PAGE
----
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Joel Kasow
Fanfare, March 2011

Ludwig (or Léon) Minkus does not rank very high on anyone’s list of distinguished composers, but his music nonetheless survives thanks to the tuneful scores he turned out for the ballet, particularly for the choreographer Marius Petipa. And it is probably Don Quichotte that is the best-known today, closely followed by La Bayadère. Until the Russian ballet companies began touring the West in the 1950s and 60s, audiences knew only the pas de deux, which was a staple of many a touring company. But once the Kirov and Bolshoi showed us that there was considerably more to the work, productions began to proliferate. Rudolf Nureyev even made a full-length film of the ballet almost 50 years ago with the Australian Ballet Company, which allows us to see the captivating Lucette Aldous. He then went on to stage the piece for many other companies, including the Paris Opera. Aside from the fact that today we don’t know how much of Don Quichotte is actually the work of Petipa, as it was revived and revised by Alexander Gorsky, among a great many others, rendering meaningless the credit “based upon Marius Petipa,” what Nureyev gives us is his version of the ballet as danced by the Kirov during his time with that company.

The Paris Opera Ballet has gone all out for this production, with colorful sets and costumes, outstanding dancers, and fidelity to Nureyev’s concept. We can appreciate the attempt to convey a vitality to the surroundings, but when the choreographer gives the performer of Basilio some extra dancing, we easily recognize the kind of posturing for which Nureyev himself was famous. Aurélie Dupont’s Kitri shows another facet of her talent after her Sleeping Beauty and Sylphide, entering wholeheartedly into the fun while demonstrating a flawless technique. Manuel Legris, now retired and director of the Ballet of the Vienna Opera, is the ideal partner, matching Dupont in the fullness of his portrayal. Jean-Guillaume Bart is a virtuoso Espada, while Marie-Agnès Gillot is not as flamboyant as usual as the Street Dancer. And what happened to the solo with the daggers planted in the stage floor? They are in the old film. Delphine Moussin’s Queen of the Dryads lacks some of the amplitude we usually associate with her solo, but Clairemarie Osta is piquant as Cupidon. It is unfortunate that Jean-Marie Didière in the title role wears a mask so that his face is totally unexpressive. Conductor Ermanno Florio leads an effective performance, but does not seem to stimulate the dancers, so many of the special moments do not have quite the effect we have seen on other occasions, for example the one-handed lifts near the end of act I or the previously mentioned solo of the Queen of the Dryads.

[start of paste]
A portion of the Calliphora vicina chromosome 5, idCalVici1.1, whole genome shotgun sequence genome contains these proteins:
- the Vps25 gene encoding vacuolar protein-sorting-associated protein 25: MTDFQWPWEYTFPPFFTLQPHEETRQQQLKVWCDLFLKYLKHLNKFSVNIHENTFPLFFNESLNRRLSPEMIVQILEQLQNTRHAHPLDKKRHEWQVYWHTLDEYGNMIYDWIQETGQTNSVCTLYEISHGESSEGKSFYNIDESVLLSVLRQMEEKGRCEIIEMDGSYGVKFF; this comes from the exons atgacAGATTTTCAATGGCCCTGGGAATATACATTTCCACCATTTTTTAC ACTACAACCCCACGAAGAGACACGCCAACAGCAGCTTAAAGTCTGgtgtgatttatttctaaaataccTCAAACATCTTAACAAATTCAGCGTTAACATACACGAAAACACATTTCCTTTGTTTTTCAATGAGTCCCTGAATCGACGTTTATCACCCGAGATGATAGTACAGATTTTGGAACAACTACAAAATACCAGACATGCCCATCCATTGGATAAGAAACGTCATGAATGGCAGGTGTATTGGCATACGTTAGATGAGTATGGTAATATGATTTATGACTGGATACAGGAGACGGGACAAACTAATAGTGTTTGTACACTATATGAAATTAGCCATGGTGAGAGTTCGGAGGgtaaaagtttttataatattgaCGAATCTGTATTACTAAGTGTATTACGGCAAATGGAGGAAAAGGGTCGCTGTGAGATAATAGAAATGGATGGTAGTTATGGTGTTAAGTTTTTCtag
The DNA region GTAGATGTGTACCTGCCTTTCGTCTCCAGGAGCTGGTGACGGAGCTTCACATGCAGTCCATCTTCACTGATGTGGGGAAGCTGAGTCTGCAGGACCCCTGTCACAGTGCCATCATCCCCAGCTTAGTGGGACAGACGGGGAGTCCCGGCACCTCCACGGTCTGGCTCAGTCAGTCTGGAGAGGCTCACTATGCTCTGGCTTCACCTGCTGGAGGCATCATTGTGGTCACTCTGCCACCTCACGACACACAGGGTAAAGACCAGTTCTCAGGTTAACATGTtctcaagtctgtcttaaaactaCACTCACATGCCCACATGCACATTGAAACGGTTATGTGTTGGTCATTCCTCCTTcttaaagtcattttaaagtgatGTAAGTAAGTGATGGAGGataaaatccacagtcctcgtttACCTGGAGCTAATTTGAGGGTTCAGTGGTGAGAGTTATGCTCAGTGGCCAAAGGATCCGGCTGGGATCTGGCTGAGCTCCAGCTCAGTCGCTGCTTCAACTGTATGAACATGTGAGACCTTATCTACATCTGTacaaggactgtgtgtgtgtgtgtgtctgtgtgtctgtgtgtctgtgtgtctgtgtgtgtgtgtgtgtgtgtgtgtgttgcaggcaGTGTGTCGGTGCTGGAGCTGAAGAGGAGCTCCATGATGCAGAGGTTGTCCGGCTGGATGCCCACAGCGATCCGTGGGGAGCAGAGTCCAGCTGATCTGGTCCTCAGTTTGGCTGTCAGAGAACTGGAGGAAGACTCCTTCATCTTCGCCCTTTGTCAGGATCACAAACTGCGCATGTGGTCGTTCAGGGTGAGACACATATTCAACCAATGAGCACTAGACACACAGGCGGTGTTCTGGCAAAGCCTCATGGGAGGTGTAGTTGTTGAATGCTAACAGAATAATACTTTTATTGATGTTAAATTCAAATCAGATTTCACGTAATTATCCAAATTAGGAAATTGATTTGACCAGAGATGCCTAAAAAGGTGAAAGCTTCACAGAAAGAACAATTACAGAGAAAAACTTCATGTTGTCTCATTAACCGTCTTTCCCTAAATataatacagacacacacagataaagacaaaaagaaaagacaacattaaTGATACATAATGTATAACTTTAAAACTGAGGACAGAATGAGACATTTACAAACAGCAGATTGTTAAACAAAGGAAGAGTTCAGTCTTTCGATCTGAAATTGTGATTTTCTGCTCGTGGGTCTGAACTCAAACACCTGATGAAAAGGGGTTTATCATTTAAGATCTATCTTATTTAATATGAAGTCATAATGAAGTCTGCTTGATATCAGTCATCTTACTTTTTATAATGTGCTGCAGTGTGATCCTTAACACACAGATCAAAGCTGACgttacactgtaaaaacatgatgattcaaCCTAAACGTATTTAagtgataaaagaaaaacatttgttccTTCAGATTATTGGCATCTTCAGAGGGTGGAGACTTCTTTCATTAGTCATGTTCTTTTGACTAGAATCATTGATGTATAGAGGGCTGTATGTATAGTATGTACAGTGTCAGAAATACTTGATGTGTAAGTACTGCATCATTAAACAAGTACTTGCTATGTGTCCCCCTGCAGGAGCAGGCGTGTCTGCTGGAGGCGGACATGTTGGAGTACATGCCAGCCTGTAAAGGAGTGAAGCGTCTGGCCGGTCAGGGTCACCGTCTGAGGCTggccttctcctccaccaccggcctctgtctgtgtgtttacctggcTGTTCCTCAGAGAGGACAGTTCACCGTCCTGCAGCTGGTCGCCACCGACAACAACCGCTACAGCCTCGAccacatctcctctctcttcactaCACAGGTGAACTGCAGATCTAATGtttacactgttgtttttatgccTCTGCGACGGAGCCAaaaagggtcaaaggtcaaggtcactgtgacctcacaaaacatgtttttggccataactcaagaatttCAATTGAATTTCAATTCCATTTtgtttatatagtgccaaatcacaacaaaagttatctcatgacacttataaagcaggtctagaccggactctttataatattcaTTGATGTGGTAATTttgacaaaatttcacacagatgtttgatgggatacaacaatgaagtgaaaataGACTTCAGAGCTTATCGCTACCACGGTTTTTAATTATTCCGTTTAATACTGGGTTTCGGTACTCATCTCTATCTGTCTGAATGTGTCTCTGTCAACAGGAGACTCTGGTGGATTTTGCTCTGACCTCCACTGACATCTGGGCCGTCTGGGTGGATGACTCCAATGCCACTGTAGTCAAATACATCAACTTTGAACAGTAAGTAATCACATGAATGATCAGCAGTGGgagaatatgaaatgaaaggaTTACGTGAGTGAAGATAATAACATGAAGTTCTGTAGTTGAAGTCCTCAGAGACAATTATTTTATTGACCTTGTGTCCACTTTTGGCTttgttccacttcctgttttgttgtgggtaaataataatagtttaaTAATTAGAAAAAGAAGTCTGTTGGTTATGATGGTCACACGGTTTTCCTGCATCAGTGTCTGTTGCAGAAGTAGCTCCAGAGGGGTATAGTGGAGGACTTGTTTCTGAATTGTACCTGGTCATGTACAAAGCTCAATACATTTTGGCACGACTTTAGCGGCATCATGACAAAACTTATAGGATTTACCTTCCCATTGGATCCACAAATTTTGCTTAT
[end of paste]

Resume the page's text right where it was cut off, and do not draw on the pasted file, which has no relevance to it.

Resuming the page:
Ballet Review, December 2010

A surprising number of choreographers have been drawn to the unlikely figure of Don Quixote for ballets, from Hilverding and Noverre in the eighteenth century to Milloss, de Valois, Lifar, Gsovsky, Balanchine, and Neumeier since World War II. Most versions, however, spring not from the serious side of Cervantes’ novel, but from the lighthearted episode of the love of Quiteria for the poor Basilio over the rich Gamache, treated in 1801 by Louis Milon in Les Noces de Gamache, which led to a host of imitations including ones by Bournonville and Petipa. Most contemporary versions stem from Gorsky’s 1900 revision of Petipa(itself much reworked by others),which mixes in such episodes as the meeting with the Gypsies, the windmill, and Quixote’s vision of Dulcinea/Kitri, all this to versions of Minkus’ tuneful score.

Nureyev’s version of the Kirov’s staging (with a credit to Petipa but not Gorsky) was first done for the Vienna Opera Ballet in 1966, then for the Australian Ballet (and filmed in 1972), and many others, including the Paris Opera Ballet, with Minkus’ score arranged by John Lanchbery. Nureyev stuffs it with lots of incidents, adding a third pas de deux for the lovers at the start of act 2 and having Quixote attack the puppet show before the windmill. But as filmed in 2002 in a new production, there’s surprisingly little sense of joy and it all feels rather ponderous. However, there’s still a lot of fine dancing, with Aurélie Dupont as Kitri, Manuel Legris as Basile, Jean-Guillaume Bart as Espada, Marie-Agnès Gillot as “la danseuse de rue,” and the large supporting cast.






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3:23:57 AM, 27 December 2014
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